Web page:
Natural Water Birth
Delivering your baby
Water birth refers to the act of giving birth in warm water. Some women choose to give birth in water, while others prefer to remain in the water. Water birth is based on the theory that the baby is already in the amniotic fluid sac for nine-months. This means that the baby is more comfortable in water birth. You can have your baby delivered in a hospital or birthing center.
Water birth is a natural option for delivery. It has many benefits and potential risks. A typical natural water birth delivery involves basic processes that can be sometimes excruciating to the mother, such as episiotomy. The mother then spends her final stages of labor in a tub or pool, usually of warm water. This will allow the mother to relax more, to be more comfortable, and over all to have a more simple delivery.
Mothers who want natural childbirth without epidurals or medication often choose water birth. Natural water birth is a controversial topic. It's an attractive option for many women since it's inexpensive, uncomplicated, and parent-controlled—but as with anything, there are upsides and downsides.
What are the potential health benefits of water birth?
A growing number of midwives and birthing centers, as well as obstetricians, believe that reducing stress during labor and delivery can reduce the risk of fetal complications. However, water births should always be performed under the supervision and guidance of qualified healthcare providers.
Benefits for Mother
Warm water can be a relaxing, soothing, and comforting experience. Recent research has shown that water birth can increase women's energy, and buoyancy can lower a mother’s body weight. This allows for free movement and new positioning. Buoyancy promotes more effective uterine contractions, enhances blood circulation, which results in better oxygenation for the uterine muscles and less pain for the mother and more oxygen for her baby.
An anxiety-related high blood pressure is often reduced by water immersion. The water appears to lower stress hormones. It allows the mother to relax and produces endorphins that act as pain-inhibitors.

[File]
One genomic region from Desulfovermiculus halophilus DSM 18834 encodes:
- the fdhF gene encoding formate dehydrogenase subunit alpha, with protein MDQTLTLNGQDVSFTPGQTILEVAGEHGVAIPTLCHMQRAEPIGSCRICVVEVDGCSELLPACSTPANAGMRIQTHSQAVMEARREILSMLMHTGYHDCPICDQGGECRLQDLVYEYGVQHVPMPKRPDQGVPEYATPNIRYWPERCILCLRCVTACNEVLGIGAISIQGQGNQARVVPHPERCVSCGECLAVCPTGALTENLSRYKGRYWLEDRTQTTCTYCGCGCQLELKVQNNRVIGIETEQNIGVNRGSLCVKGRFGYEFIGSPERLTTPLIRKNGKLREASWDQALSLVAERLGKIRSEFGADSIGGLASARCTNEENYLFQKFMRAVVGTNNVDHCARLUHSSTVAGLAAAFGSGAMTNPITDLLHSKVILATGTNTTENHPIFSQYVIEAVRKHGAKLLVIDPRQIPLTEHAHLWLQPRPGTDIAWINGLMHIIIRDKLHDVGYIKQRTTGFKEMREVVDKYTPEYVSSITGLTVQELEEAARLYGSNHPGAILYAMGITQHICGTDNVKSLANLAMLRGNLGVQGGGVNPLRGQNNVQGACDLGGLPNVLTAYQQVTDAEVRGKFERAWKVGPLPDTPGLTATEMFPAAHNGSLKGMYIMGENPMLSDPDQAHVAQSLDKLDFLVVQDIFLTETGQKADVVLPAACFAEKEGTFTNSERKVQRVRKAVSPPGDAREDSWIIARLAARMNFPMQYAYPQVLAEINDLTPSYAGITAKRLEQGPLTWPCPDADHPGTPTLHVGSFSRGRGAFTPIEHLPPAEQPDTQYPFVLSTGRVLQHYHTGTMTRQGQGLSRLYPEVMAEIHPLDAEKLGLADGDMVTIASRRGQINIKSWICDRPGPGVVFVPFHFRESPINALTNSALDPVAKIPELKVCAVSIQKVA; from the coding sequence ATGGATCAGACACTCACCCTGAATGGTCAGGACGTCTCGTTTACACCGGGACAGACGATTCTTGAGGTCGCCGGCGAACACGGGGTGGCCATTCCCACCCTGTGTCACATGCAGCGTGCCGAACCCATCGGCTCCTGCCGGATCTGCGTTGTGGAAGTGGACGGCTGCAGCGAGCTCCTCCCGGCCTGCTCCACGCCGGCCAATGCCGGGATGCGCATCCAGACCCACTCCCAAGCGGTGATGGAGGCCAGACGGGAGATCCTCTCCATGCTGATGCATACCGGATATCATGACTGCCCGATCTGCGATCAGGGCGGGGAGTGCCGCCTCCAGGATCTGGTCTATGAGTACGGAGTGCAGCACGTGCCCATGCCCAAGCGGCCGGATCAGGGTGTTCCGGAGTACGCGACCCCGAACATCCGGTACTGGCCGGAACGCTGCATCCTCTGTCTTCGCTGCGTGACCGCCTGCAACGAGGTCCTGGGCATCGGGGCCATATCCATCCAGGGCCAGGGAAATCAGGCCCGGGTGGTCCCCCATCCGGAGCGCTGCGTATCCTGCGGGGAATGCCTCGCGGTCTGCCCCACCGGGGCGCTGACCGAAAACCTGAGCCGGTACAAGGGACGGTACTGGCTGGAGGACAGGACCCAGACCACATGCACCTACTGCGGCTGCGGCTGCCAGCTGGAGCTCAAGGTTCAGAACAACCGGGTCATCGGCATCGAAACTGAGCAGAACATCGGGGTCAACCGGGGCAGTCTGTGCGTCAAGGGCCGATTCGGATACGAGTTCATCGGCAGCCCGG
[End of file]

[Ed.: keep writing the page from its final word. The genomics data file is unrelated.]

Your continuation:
Water makes the perineum elastic and more flexible, which reduces the severity of tear and the need to have stitches and an episiotomy. The relaxation of the laboring woman causes her to be mentally calm and able to focus on the birth process. The water gives you a greater sense of privacy, which reduces anxiety and inhibitions.
Benefits for baby
- It offers a similar environment to the amniotic sac.
- Reduces stress and anxiety associated with birthing, as well as increasing reassurance and a feeling of security.
Risks of water birth
Birth is a big deal. Water births are a big deal, too. But water birth risks? They're a big deal, too. The good news is that water births themselves are not significantly more dangerous than birth out of water, but when they take place at home—and most of them do—there is an increased risk. Here, what you need to know about water birth risks.
Being water born, while having your baby, means that you are surrounded by water in a tub. This is a completely different experience compared to having your baby in a hospital and delivery room where there are dry and sterilized settings. Regardless of the setting however, the water and soap used can pose a serious threat to the newborn baby that could affect their health later on down the road. While there have been no reported cases of babies becoming ill with infections as a direct result of water birth, this certainly doesn't mean they never occur. Most sources agree that the danger lies in feces getting into the water and potentially causing an infection. Sometimes poop is diluted enough by the water that it isn't dangerous. But other times the concentration is so high that if babies inhale it, they may get sick.
The fact is, a baby rises out of the water with his or her head tilted back in order to breathe immediately after birth; body temperature changes rapidly as well, leading to a release of stress hormones, including adrenaline. This overcomes the dive reflex (which functions well when the baby is surrounded by warm, amniotic fluid) so that there is no pause in breathing before air hits airways. When bacteria which might be present can get past a baby's defenses, infection occurs.
Meconium aspiration is a medical term that means before the baby is born, it has its first bowel movement and inhales the contaminated amniotic fluid, which causes respiratory problems. Doctors and midwives are able to tell if this has happened when the water breaks because meconium is typically green, sticky, chunky, and thick. Extra precautions have to be taken when the first bowel movement occurs prior to delivery. A doctor or midwife needs immediate access to the baby to be able to clear his airways.
Tearing the Umbilical Cord
As water birth has become more popular, there is increased risk of the umbilical cord being torn during the birth. The judge actually admitted during the trial that she would choose this option if it were her own child. Because of this, some midwives have decided to take a cautious approach as well as some hospitals. Although these occurrences are rare if properly controlled and monitored, it's definitely an added risk that parents should be aware of before making their decision.
Getting a water birth tub
The key to achieving buoyancy, and ideally pain relief, is in the choice of water birth tub. Most birthing tubs are inflatable and similar to a kiddie pool. Their pliable sides are softer than those of a regular bathtub, so they allow women to labor in different positions. Unlike a kiddie pool, however, the tubs are wide and deep enough to fully submerge a pregnant belly and, if desired, a partner as well.